Understanding the Gist of the Matter

By Maeve Maddox

I’ve begun to notice the misuse of “just” for gist in the expression “gist of the matter.” Admittedly, many of the occurrences appear in informal comments at the end of blogs and articles, but I’ve also found examples in formal pieces written by writers who should know better.

I think I got the just of the matter. Though I also suspect that I missed a few points…

The just of the matter is that it isn’t Christ that fell short, when you mess up, it is you.

I think that [it] is very hard to please men…The just of the matter is, either they like you or they don’t.

The just of the matter is, whenever you hear something about biofuels and biorefining, keep an open mind and never assume that what you’ve heard about it in the past applies now.

gist  
1. Law. The real ground or point (of an action, indictment, etc.).
2. The substance or pith of a matter, the essence or main part.

The noun gist in “the gist of the matter,” derives from Anglo-French legal phrases that included the word gist in the sense of the verb “lies.”; for example, cest action gist, literally, “this action lies,” from French gésir, “to lie,” from Latin jacet, “it lies.” The meaning of “this action lies” was “this case is sustainable by law.”

Other ways to say “the gist of the matter” are:

the heart of the matter
the most essential thing to know or remember
the main point

Here are some examples of the correct use of gist on the web:

Sometimes we crunch data and painstakingly calculate choices and positions, and sometimes we rapidly and automatically seize on the essence, the simple value, the gist of the matter.

The gist of the matter can be found on Lisa’s post, as well as a rather lengthy discussion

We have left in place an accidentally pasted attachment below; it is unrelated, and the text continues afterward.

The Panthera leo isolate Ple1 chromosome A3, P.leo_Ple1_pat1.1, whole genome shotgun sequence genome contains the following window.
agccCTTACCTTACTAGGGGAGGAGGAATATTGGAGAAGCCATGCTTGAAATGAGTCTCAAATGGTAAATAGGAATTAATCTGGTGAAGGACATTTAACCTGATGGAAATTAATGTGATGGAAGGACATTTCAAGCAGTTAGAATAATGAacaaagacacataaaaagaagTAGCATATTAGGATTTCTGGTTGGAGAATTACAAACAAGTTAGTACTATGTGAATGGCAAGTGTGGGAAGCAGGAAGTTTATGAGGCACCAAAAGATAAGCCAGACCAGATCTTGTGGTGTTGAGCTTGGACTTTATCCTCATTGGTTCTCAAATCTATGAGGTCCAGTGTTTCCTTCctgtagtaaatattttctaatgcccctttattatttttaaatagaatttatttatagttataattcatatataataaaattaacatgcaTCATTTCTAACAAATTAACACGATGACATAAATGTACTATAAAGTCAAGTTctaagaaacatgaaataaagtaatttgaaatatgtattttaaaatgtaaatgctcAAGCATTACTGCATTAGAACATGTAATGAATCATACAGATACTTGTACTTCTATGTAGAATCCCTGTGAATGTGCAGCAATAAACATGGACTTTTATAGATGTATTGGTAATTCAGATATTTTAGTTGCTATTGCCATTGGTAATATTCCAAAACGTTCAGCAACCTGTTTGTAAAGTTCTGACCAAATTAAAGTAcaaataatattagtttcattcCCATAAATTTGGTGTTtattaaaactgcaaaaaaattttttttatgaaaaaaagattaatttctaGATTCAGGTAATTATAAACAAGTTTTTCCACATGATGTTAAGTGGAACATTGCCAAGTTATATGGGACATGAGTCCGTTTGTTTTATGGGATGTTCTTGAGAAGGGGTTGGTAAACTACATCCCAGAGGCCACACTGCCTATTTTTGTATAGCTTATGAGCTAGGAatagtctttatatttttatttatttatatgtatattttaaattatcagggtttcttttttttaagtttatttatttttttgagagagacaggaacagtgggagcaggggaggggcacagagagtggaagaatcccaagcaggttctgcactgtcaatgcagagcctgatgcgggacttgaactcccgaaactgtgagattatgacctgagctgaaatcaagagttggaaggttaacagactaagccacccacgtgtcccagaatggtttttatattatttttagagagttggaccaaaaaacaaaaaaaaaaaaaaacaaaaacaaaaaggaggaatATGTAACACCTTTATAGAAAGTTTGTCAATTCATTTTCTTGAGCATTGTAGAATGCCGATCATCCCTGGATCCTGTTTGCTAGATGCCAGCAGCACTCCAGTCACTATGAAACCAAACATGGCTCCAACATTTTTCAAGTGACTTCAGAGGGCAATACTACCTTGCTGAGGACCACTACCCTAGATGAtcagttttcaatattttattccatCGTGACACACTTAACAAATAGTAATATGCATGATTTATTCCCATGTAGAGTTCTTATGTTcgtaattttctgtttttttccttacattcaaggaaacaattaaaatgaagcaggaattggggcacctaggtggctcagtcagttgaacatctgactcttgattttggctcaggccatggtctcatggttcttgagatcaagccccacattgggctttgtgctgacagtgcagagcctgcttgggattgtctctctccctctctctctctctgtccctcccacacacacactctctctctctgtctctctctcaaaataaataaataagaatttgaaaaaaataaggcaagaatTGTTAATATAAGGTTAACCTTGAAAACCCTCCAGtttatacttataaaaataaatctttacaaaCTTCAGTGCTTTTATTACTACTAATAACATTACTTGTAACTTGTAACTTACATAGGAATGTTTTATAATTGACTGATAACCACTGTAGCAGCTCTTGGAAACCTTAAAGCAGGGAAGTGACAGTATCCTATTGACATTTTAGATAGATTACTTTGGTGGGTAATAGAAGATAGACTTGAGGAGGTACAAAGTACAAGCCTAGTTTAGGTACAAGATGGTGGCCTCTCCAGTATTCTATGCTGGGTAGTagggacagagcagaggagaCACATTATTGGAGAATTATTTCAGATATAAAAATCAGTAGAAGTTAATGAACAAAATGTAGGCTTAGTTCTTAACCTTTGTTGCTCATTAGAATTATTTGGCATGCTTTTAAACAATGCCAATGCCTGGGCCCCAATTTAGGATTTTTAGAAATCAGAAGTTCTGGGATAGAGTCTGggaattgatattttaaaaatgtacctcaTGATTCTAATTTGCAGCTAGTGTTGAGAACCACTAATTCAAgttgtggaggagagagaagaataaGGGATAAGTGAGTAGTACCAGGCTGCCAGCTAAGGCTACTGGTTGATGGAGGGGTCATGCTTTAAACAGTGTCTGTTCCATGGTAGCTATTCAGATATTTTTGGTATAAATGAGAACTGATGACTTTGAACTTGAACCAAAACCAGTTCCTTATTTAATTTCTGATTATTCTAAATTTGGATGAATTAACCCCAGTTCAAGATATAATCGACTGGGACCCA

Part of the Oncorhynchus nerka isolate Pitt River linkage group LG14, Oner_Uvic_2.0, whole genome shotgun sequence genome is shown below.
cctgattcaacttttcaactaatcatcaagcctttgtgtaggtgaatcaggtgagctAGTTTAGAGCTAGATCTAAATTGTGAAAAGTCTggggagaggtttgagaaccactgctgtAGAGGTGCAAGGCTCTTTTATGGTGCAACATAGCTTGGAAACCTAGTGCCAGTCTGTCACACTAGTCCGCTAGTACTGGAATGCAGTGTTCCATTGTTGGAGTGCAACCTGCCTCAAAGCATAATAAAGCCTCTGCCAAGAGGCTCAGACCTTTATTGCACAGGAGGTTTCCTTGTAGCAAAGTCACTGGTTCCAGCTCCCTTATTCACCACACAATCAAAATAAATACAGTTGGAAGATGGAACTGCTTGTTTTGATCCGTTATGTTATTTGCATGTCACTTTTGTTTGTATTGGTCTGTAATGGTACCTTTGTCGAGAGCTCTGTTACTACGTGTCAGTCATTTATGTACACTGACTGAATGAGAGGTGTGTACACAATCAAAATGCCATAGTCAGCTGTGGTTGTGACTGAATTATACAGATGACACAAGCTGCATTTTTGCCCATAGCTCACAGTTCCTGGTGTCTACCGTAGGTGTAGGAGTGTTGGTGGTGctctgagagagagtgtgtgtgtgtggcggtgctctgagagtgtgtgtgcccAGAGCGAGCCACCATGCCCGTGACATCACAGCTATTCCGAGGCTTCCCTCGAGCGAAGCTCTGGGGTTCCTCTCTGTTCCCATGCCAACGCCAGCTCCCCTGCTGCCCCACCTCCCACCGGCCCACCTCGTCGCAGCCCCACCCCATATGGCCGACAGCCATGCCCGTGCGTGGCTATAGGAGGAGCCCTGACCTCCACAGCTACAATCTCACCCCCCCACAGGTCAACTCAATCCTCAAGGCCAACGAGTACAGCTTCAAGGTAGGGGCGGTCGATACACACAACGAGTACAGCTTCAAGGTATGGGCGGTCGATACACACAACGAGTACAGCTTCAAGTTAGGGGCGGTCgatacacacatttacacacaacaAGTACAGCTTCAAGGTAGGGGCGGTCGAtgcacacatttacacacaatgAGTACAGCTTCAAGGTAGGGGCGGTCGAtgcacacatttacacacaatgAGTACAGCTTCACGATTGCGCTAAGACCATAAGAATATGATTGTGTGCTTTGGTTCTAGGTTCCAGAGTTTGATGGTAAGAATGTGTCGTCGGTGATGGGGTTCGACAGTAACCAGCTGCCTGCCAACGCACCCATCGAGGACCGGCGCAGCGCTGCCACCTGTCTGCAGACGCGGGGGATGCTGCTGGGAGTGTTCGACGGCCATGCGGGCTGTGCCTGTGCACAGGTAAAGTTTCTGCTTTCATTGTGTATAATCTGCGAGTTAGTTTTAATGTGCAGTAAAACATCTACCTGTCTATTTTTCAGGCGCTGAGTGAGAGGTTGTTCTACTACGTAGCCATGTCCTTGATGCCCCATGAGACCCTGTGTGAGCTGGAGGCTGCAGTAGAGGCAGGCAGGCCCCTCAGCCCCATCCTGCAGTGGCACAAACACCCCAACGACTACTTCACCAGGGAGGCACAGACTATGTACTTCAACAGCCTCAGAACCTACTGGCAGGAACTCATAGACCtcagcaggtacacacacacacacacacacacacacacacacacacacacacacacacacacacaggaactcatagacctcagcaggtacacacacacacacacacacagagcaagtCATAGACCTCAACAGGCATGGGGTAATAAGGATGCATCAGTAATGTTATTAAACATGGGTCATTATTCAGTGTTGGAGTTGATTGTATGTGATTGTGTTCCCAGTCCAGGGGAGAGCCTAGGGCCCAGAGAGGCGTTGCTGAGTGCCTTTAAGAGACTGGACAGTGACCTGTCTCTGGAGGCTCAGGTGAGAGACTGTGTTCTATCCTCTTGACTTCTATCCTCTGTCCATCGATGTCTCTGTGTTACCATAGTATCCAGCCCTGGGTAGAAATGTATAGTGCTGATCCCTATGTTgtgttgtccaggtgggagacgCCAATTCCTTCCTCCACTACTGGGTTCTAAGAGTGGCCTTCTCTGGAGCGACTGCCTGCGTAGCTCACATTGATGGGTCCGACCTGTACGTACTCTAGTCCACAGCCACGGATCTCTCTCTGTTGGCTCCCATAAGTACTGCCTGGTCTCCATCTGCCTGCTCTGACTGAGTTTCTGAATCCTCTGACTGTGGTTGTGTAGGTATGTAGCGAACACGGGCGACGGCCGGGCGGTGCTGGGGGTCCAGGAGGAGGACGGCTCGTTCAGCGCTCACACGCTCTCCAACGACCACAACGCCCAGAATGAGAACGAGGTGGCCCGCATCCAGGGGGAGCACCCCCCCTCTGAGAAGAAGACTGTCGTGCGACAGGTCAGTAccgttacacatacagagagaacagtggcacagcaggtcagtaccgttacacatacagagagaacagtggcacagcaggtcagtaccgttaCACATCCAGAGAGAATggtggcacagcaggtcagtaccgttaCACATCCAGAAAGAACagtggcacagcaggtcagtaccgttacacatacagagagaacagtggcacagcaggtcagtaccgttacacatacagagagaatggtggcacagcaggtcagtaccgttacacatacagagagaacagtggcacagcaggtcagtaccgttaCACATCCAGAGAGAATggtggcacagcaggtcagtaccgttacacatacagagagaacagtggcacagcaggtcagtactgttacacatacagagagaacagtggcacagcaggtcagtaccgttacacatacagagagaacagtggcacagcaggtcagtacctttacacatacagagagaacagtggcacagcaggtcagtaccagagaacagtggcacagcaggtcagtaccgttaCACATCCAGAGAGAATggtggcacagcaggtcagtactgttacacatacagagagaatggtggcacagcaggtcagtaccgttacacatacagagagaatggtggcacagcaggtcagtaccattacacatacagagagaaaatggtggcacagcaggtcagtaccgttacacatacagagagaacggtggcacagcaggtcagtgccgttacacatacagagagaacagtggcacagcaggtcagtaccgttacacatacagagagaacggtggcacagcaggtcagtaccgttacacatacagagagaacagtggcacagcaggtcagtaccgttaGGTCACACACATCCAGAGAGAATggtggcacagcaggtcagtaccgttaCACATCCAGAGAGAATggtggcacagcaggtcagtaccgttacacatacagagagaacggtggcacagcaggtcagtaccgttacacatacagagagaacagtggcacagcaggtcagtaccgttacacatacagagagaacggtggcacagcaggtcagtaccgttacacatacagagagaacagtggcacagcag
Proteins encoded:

Microcontent: Sometimes You Just Need the Gist

We now come to the gist of the matter.

That, in our opinion, is what the real gist of Lenin’s thesis on the identity…of dialectics…[is].

I found a business podcast called “The Gist of the Matter.” There’s also a web application called Gist. It analyzes email and “summarizes the content based on perceived importance sorted by time, people, attachments, communication frequency, or companies.”

Click here to get access to 800+ interactive grammar exercises!


Share


4 Responses to “Understanding the Gist of the Matter”

  • Jim

    This substitution of “just” for “gist”, like the equally grating “once and awhile” or “one in the same”, is seen with increasing frequency. It is part of a trend toward sloppiness, in thought and action as well as writing, that I have dubbed “FITCE” — “F*** It, That’s Close Enough.”. Don’t bother with a dictionary or style manual; in fact, if the spell-checker protests, just select “Add” and use the atrocious spelling henceforth.

  • Jordan Devin Murphy

    Interesting. I haven’t actually noticed that one before. I find myself overusing “just,” but mostly as a poor modifier. When I go back through my writing, I delete it because I didn’t need it in the first place.

  • Katie

    Thankfully I haven’t come across this stupidity anywhere yet.

    I just can’t understand why anyone would use an expression without knowing what it means. I could understand this sort of mistake from a young child (because they often copy adults simply to sound clever, and end up sounding cute instead) but anyone else really should know better.

    I think there is something slightly wrong with the world these days…

  • venqax

    I think this error (and yes, I have heard it) comes from the fact that people don’t read much anymore. So they reproduce what they hear– or think they hear– and without anything written to compare it to, it stays that way. Examples are all around: it’s a doggy dog world, take it for granite, for all intensive purposes, anchors away and tow the line (which do sound exactly like their correctly written counteparts, a wolf in cheap clothing or wolf in chief’s clothing, then in place of than (I was faster then him), why for while (sit here why I go inside), should of in place of should have. Some, like the last 2, don’t even make sense. If the speaker would stop and think about it, they’d realize that. But they don’t. Stop OR think. They gist talk withouth any lack of confidences in their verbal abilities.

Leave a comment: